I just hope that one would realize that there are opportunity costs brought about by delays in implementing a project. And at times, spending too much time debating on the perfection of a project costs more than what would have been the losses caused by the imperfection itself.
Technically, the rail gauge of the MRT and the LRT do not match, so there is no plan to physically connect the rail, but rather to simply just integrate them so that people can transfer from one system to the other. There is also a plan to have a single-ticket system for all rail services in Metro Manila to support integration.
Oh, and check out how the Shaw station was developed. It has links to the malls so that the station can be permeable to users. Anecdotal evidence has it that Forbes people now don't drive to Shangrila/Rustan's or Megamall. They take the MRT instead. Is that not good? Having been able to take a significant number of cars off EDSA.
The incentive is there already as it is now. No traffic, quicker way to travel from end to end. Ridership as of December 2000 ballooned to around 300,000 a day. Still short of the projection of 450,000 passengers-trips, but way above the 56,000 it had when it opened in July 1999.
You are right that those who make the decisions should bear the loss if their decisions are wrong. It's one of my misgivings as well. But be assured that we fought MRTC then with regard to this. Records of ICC would show how NEDA got hit left right and center because it would not allow the BLT arrangement.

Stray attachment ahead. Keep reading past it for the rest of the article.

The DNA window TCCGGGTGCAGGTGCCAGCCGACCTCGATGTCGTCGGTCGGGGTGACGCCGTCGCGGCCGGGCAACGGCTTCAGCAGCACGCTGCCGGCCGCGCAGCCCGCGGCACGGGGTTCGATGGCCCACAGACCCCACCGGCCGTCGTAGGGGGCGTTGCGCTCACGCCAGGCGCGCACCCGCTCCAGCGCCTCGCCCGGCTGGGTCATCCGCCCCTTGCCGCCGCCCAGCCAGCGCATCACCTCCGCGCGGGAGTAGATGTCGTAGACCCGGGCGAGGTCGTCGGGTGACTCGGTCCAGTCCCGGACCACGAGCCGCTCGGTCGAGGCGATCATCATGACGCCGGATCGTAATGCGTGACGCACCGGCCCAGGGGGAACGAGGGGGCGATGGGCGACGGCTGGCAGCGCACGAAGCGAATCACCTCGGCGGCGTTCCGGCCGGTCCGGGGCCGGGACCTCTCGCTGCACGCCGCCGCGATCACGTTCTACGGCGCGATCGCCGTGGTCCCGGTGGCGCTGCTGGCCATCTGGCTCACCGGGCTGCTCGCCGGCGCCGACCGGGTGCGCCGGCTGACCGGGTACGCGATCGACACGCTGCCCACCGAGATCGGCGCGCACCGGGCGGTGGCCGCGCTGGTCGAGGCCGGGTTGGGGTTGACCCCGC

Taxpayers are now subsidizing the MRT not P2 billion, but more than P4 billion, this year. The wonders of BLT huh?
Have we been taken for a ride by the developers? Not by the developers alone. But with the aid of some government fellas.
I am not one to defend MRTC and the project itself. If integration is the issue, I think we are not at a loss here. We can still do things as planned to maximize ridership. But if the issue is that the MRT deal is onerous to the Filipino people, by all means I agree with you that we got the shortest end of the stick here.
-- Ozone Azanza